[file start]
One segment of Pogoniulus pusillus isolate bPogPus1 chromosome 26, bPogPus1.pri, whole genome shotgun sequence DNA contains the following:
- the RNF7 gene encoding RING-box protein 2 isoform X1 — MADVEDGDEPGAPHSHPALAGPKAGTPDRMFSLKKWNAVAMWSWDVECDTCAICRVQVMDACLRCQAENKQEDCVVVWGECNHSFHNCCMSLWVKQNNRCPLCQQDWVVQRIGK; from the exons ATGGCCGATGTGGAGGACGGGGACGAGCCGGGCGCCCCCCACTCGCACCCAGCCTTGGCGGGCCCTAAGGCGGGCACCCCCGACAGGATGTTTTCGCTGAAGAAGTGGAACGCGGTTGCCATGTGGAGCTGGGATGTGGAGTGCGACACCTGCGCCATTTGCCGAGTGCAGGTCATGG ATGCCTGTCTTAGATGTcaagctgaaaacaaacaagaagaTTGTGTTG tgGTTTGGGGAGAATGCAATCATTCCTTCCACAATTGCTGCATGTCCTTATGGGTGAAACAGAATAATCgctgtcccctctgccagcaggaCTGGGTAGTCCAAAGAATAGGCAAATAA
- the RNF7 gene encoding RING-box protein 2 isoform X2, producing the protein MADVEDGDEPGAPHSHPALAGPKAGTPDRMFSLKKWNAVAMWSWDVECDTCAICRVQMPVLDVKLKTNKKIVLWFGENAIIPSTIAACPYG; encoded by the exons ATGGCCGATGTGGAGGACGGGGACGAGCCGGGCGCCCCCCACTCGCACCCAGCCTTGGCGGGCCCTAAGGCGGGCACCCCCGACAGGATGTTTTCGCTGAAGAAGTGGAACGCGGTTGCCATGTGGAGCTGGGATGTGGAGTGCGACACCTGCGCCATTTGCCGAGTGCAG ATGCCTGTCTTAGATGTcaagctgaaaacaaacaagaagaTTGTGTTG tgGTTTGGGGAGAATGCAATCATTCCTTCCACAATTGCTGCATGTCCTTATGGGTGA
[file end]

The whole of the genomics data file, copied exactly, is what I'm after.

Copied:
One segment of Pogoniulus pusillus isolate bPogPus1 chromosome 26, bPogPus1.pri, whole genome shotgun sequence DNA contains the following:
- the RNF7 gene encoding RING-box protein 2 isoform X1 — MADVEDGDEPGAPHSHPALAGPKAGTPDRMFSLKKWNAVAMWSWDVECDTCAICRVQVMDACLRCQAENKQEDCVVVWGECNHSFHNCCMSLWVKQNNRCPLCQQDWVVQRIGK; from the exons ATGGCCGATGTGGAGGACGGGGACGAGCCGGGCGCCCCCCACTCGCACCCAGCCTTGGCGGGCCCTAAGGCGGGCACCCCCGACAGGATGTTTTCGCTGAAGAAGTGGAACGCGGTTGCCATGTGGAGCTGGGATGTGGAGTGCGACACCTGCGCCATTTGCCGAGTGCAGGTCATGG ATGCCTGTCTTAGATGTcaagctgaaaacaaacaagaagaTTGTGTTG tgGTTTGGGGAGAATGCAATCATTCCTTCCACAATTGCTGCATGTCCTTATGGGTGAAACAGAATAATCgctgtcccctctgccagcaggaCTGGGTAGTCCAAAGAATAGGCAAATAA
- the RNF7 gene encoding RING-box protein 2 isoform X2, producing the protein MADVEDGDEPGAPHSHPALAGPKAGTPDRMFSLKKWNAVAMWSWDVECDTCAICRVQMPVLDVKLKTNKKIVLWFGENAIIPSTIAACPYG; encoded by the exons ATGGCCGATGTGGAGGACGGGGACGAGCCGGGCGCCCCCCACTCGCACCCAGCCTTGGCGGGCCCTAAGGCGGGCACCCCCGACAGGATGTTTTCGCTGAAGAAGTGGAACGCGGTTGCCATGTGGAGCTGGGATGTGGAGTGCGACACCTGCGCCATTTGCCGAGTGCAG ATGCCTGTCTTAGATGTcaagctgaaaacaaacaagaagaTTGTGTTG tgGTTTGGGGAGAATGCAATCATTCCTTCCACAATTGCTGCATGTCCTTATGGGTGA